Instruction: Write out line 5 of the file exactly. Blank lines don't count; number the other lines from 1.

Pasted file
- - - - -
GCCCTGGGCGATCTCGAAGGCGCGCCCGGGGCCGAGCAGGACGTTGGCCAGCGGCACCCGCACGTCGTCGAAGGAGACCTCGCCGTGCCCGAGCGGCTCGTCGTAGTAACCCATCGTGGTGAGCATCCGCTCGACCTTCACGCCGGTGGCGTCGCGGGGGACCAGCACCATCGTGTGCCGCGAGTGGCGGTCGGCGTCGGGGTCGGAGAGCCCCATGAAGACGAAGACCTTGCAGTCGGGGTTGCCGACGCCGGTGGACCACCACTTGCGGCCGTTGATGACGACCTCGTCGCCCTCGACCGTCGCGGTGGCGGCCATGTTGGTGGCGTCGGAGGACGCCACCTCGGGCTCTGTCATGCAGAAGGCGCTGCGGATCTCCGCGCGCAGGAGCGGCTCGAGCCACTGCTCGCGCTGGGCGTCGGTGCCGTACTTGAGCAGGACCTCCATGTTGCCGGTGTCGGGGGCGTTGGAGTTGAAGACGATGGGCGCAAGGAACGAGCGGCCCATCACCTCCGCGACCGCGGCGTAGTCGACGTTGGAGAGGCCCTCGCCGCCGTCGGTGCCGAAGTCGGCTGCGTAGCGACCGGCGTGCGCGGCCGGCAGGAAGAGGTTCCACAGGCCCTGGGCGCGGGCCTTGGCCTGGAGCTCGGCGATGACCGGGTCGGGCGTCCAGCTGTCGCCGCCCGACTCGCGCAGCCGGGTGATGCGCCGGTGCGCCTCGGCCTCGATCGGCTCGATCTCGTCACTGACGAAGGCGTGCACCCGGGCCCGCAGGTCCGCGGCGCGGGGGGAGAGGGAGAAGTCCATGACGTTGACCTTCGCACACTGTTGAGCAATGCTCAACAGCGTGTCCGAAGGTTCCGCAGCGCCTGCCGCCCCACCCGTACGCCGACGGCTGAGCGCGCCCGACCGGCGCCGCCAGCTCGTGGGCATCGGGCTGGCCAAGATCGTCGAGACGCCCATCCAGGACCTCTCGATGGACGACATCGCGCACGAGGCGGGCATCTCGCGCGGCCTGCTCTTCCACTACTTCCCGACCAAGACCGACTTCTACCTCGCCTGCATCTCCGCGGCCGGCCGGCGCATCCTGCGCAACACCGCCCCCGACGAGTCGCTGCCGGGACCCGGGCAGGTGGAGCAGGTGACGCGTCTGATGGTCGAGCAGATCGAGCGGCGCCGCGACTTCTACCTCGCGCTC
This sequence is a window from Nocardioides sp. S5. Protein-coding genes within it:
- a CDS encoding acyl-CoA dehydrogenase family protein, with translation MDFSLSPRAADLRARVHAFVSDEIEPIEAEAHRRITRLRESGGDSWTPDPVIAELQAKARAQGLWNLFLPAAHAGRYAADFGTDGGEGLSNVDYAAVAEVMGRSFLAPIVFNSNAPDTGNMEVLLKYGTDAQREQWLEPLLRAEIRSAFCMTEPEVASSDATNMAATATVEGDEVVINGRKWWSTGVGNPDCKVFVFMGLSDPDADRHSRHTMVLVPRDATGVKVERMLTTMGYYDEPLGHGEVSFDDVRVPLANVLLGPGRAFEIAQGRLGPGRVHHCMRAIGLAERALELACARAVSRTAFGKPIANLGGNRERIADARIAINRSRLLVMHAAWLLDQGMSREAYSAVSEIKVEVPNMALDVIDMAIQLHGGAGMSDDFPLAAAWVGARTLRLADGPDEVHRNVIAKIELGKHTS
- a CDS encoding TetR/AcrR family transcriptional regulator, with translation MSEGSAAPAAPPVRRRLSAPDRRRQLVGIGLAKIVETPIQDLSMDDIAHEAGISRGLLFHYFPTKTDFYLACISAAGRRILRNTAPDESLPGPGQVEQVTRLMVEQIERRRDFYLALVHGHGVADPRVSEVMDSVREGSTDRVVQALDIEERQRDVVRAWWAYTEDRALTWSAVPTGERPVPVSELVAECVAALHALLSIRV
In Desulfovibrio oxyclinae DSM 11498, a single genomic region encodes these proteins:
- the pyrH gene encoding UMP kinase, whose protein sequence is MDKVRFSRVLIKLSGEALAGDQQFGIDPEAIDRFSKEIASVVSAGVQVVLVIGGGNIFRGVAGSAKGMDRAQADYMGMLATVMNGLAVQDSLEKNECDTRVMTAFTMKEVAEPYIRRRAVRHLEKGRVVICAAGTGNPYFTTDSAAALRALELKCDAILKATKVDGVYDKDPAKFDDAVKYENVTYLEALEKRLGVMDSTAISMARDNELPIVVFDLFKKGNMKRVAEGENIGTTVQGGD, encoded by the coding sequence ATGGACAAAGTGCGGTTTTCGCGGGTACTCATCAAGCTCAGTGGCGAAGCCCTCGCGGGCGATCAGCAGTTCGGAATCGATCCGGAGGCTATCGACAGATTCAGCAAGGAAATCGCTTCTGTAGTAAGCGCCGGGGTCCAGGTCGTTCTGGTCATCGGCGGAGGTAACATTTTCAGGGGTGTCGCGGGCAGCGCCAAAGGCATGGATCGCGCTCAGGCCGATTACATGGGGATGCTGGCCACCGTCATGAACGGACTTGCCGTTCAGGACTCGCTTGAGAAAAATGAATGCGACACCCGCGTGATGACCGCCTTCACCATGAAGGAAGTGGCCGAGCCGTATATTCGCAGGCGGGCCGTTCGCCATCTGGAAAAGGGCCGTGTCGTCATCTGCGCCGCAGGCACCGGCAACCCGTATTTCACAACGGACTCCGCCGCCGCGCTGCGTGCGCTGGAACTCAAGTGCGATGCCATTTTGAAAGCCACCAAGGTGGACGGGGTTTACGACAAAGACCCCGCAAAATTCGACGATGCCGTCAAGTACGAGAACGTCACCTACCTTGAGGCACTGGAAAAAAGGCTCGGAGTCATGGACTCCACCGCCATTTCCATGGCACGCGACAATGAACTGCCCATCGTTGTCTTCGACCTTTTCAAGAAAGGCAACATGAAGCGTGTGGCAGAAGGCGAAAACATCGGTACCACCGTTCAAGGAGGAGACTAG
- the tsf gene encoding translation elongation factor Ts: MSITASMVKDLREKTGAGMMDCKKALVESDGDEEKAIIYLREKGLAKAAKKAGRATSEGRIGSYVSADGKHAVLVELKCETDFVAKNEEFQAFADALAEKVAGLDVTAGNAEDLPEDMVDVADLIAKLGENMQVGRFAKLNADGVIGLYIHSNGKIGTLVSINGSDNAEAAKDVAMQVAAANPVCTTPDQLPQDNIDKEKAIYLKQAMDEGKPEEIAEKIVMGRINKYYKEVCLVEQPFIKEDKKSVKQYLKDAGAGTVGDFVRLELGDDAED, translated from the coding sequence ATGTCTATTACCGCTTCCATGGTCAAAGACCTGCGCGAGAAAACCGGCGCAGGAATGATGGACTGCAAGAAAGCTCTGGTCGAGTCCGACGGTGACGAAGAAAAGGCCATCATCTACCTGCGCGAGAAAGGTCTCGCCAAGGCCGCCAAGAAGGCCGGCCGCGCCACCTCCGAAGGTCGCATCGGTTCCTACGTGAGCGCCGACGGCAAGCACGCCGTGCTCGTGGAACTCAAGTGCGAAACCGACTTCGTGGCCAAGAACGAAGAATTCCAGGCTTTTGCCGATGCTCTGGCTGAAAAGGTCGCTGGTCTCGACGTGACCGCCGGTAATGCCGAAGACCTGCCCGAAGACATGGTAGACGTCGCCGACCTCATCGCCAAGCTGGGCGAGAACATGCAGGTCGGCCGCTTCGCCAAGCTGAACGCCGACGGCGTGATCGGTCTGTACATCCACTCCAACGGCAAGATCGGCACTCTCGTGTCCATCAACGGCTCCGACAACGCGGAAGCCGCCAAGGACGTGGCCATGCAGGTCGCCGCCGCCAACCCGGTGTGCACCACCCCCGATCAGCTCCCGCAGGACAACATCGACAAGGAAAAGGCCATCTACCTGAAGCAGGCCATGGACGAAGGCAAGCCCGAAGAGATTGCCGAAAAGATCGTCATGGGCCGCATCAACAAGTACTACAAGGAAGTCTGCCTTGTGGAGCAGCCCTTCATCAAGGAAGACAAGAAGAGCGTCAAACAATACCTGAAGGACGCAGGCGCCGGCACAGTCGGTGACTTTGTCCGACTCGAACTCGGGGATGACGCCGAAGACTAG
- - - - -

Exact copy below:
In Desulfovibrio oxyclinae DSM 11498, a single genomic region encodes these proteins: